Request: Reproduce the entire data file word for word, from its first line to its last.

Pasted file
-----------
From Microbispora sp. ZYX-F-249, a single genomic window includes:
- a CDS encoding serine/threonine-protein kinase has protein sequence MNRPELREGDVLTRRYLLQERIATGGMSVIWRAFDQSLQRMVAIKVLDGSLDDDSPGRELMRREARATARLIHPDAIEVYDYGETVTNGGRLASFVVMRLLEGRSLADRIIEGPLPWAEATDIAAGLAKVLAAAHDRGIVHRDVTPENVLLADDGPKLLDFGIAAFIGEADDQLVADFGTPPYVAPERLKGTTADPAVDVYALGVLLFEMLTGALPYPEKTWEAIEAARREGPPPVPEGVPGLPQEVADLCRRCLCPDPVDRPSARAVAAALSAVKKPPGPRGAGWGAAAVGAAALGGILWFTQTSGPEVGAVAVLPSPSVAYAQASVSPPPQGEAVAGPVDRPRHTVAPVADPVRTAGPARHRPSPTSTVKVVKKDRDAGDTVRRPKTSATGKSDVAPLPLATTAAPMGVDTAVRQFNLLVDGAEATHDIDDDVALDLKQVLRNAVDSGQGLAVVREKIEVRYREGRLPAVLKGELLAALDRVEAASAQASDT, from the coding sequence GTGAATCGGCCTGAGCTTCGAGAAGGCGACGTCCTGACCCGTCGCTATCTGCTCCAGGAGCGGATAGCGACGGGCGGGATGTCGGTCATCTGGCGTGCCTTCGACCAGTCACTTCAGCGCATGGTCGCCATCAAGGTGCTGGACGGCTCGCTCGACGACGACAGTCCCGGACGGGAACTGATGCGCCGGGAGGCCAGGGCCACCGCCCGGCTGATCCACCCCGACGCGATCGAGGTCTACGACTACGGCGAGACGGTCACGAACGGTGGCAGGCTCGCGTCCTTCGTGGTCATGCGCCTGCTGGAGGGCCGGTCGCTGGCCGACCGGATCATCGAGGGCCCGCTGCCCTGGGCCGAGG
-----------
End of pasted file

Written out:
From Microbispora sp. ZYX-F-249, a single genomic window includes:
- a CDS encoding serine/threonine-protein kinase has protein sequence MNRPELREGDVLTRRYLLQERIATGGMSVIWRAFDQSLQRMVAIKVLDGSLDDDSPGRELMRREARATARLIHPDAIEVYDYGETVTNGGRLASFVVMRLLEGRSLADRIIEGPLPWAEATDIAAGLAKVLAAAHDRGIVHRDVTPENVLLADDGPKLLDFGIAAFIGEADDQLVADFGTPPYVAPERLKGTTADPAVDVYALGVLLFEMLTGALPYPEKTWEAIEAARREGPPPVPEGVPGLPQEVADLCRRCLCPDPVDRPSARAVAAALSAVKKPPGPRGAGWGAAAVGAAALGGILWFTQTSGPEVGAVAVLPSPSVAYAQASVSPPPQGEAVAGPVDRPRHTVAPVADPVRTAGPARHRPSPTSTVKVVKKDRDAGDTVRRPKTSATGKSDVAPLPLATTAAPMGVDTAVRQFNLLVDGAEATHDIDDDVALDLKQVLRNAVDSGQGLAVVREKIEVRYREGRLPAVLKGELLAALDRVEAASAQASDT, from the coding sequence GTGAATCGGCCTGAGCTTCGAGAAGGCGACGTCCTGACCCGTCGCTATCTGCTCCAGGAGCGGATAGCGACGGGCGGGATGTCGGTCATCTGGCGTGCCTTCGACCAGTCACTTCAGCGCATGGTCGCCATCAAGGTGCTGGACGGCTCGCTCGACGACGACAGTCCCGGACGGGAACTGATGCGCCGGGAGGCCAGGGCCACCGCCCGGCTGATCCACCCCGACGCGATCGAGGTCTACGACTACGGCGAGACGGTCACGAACGGTGGCAGGCTCGCGTCCTTCGTGGTCATGCGCCTGCTGGAGGGCCGGTCGCTGGCCGACCGGATCATCGAGGGCCCGCTGCCCTGGGCCGAGG